TL;DR: The Yi Mirror Dash Camera is mostly simple to install, easy to navigate, and the perfect addition to your car — especially if it’s older — for safety.
Full Disclosure: Yi sent us a Yi Mirror Dash Camera for free in exchange for a review and our thoughts. They didn’t tell us to like it, and they had no impact on this article.
Yeah, so, here at GoGoDadget, we review whatever we can get our hands on. Did I know we’d be review back-to-back dash cameras? No. Are we fine with it? Yes. Before Christmas, we reviewed the Yi Ultra Dash Camera and really liked it — we just wanted to spread them apart a little bit.
So, is it hard replacing your rearview mirror with a new one? Probably — but that’s not what you do with the Yi Mirror Dash Camera. In passing, I sort of guessed that’s how it was done, but that’s not the case. It’s simple to mount, easy to use, but is a little tough to wire.
Yi Mirror Dash Camera Design
The Yi Mirror Dash Camera is exactly what it sounds like: a mirror with a dash camera built in. It’s nice and wide, super clear in reflection, and I prefer using it over the tiny review mirror that came with my almost-20-year-old Honda.
What’s neat about the mirror, though, is that it doesn’t replace the one you have — it goes right over top of it.
As you can see, there are two rubber bands that stretch snugly around your existing mirror to hold the Yi Mirror Dash Camera in place. And when I say snug, I mean snug. So how does it not damage your original mirror? Let’s take a look.
There are two rubber feet that will press against your existing mirror, helping to avoid damage. Not only that, but it separates the two mirrors enough that the dash camera can breathe. You can also see the lens flanking the side there. Then, on the bottom, you have speakers and further cooling holes. Also the power button.
On the front, you have a 16×9 screen inside of the mirror, that disappears when it’s not illuminated. To control the screen, it’s all touch-based — and it’s much, much easier to navigate than the Yi Ultra Dash Camera’s physical buttons. It just is.
On top of the device, you have a micro-USB port for power, a micro-SD port for storage, and another port to connect the back-up camera.
That’s right — this thing can double as a back-up camera!
Included with the unit is a back-up camera unit, which is where things get tough for installation. I’ll pick back up on that in a bit.
All in all, the device is really well put together, rugged, and blends in very nicely with the rest of your car. It isn’t super noticeable, which is nice if you need to leave it in your car and you don’t want someone to steal it.
You also get an extra-long USB cable for power and hidden routing, a dual-port charger, the 1080p camera on the main unit, and the 720p back-up camera. You can either pop out the SD card for downloading, or use the built-in WIFI to your mobile device.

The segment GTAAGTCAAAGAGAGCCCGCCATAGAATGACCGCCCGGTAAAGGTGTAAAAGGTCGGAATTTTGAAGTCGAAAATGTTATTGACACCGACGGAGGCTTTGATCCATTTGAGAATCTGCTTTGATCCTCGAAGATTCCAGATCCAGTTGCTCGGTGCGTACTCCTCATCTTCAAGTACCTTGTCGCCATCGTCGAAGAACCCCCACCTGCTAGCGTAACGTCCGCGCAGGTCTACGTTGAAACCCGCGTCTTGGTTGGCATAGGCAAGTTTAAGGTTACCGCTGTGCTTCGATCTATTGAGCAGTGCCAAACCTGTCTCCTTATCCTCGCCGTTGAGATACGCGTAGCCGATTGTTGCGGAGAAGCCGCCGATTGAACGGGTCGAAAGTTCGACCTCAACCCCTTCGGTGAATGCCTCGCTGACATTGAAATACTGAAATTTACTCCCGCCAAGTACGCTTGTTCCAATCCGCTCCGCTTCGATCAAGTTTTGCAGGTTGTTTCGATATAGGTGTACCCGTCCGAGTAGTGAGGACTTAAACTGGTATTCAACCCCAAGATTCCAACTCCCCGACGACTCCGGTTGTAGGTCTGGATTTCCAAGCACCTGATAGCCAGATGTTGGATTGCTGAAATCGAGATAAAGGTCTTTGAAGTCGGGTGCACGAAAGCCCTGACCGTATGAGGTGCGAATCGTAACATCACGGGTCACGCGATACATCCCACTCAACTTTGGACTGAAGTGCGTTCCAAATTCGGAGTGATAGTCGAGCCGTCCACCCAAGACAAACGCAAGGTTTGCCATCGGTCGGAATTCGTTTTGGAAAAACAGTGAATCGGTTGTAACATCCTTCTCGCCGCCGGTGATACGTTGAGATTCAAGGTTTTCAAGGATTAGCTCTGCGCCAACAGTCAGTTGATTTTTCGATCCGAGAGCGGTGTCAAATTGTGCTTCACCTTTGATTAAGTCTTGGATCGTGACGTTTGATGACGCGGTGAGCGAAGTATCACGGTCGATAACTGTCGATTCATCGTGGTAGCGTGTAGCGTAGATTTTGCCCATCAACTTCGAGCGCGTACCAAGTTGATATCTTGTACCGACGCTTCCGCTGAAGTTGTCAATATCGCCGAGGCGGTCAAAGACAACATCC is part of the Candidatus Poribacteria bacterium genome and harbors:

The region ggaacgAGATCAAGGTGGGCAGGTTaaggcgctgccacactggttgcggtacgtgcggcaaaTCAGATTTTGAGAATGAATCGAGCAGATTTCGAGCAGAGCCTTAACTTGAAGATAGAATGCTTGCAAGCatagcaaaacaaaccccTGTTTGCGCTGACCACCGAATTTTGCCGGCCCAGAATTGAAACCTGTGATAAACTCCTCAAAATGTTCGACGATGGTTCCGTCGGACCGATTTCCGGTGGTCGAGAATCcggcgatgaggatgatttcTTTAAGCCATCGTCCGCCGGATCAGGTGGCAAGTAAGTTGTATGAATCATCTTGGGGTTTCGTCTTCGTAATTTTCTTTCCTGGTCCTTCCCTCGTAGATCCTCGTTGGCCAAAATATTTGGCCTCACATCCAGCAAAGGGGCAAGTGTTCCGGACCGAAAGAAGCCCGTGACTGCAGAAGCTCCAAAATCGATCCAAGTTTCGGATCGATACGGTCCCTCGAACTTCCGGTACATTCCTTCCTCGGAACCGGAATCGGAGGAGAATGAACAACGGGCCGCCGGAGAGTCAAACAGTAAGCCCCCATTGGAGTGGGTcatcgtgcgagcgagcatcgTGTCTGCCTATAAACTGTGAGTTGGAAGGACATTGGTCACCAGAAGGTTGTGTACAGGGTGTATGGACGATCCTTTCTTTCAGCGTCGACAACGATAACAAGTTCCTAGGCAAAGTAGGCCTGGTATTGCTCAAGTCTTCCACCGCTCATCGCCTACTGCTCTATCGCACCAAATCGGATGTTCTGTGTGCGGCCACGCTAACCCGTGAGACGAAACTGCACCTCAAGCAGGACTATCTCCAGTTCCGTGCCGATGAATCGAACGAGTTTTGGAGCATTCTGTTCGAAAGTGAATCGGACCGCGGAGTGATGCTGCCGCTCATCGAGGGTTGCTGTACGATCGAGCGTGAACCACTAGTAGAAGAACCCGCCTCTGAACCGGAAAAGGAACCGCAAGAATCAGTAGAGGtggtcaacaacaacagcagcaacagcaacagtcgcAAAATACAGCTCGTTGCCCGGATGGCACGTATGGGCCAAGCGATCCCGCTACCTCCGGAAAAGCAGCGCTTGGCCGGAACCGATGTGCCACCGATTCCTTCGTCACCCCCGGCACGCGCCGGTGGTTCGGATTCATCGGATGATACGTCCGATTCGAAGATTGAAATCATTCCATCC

This thing made me nervous. I’m not really a “car guy,” and hiding the extra-long cable was questionable — but I wanted to see if I could do it and how hard it actually would be.
It wasn’t that bad! I was able to tuck the wire where the windshield meets the felt roof of the car, then pop off the plastic panel and run the cable behind it, down underneath the glove box, then over to the car charging port. I felt like I was constantly breaking the car, but I did it.
The back-up camera, however, I never did get installed — and it’s not because I was a coward, but because I couldn’t figure out where to mount the camera once I got it back to the trunk. There wasn’t a way for me to get it to run back outside of the car, and having it jut in the rear window didn’t seem to be helpful for backing up.
As a dad, it’s just going to have a be a weekend project, and I don’t get much time for those to be honest. I consider Yi including the back-up camera as a perk, though, and would and do use the Yi Mirror Dash Camera without it — and it’s worth it even if you don’t ever use that piece.
The Yi Mirror Dash Camera, like I said, is easier to navigate and use than the Yi Ultra Dash Camera, thanks to the Mirror Camera’s touchscreen. It’s never confusing to change settings directly on the camera itself, and the screen is easy to see.
I do wish, however, there was a quicker shut-off for the screen, because right now the shortest time is 1 minute auto-off — which feels like an eternity when you just want to get driving.
Recording is easy, too, because it’s automatic. You can change the length of clips it records, but it’s just turn on your car and go and you’ll know the camera is capturing it all. It also has a feature that will detect an accident to make sure the recording catches everything.
The only thing I had real issue with was connecting it to my phone via WIFI, I just couldn’t tell if it was my phone’s fault or the camera’s, but in the end I got it to work and everything’s groovy.
No complaints. Take a look.
- The main camera is easy enough to install, but the back-up camera requires a higher level of know-how that I have at the moment.
- The auto-off for the screen feels long at 60 seconds.
- The WIFI can be finicky.
If you consider the back-up camera just a nice perk to the Yi Mirror Dash Camera and decide not to use it, it’s still worth the money, because you can pick one up for less than $100 on Amazon.
It’s an upgrade to your mirror that also gives you peace of mind for safety’s sake, giving you nice, clear footage, and an out-of-sight, out-of-mind operation that is there if you need it.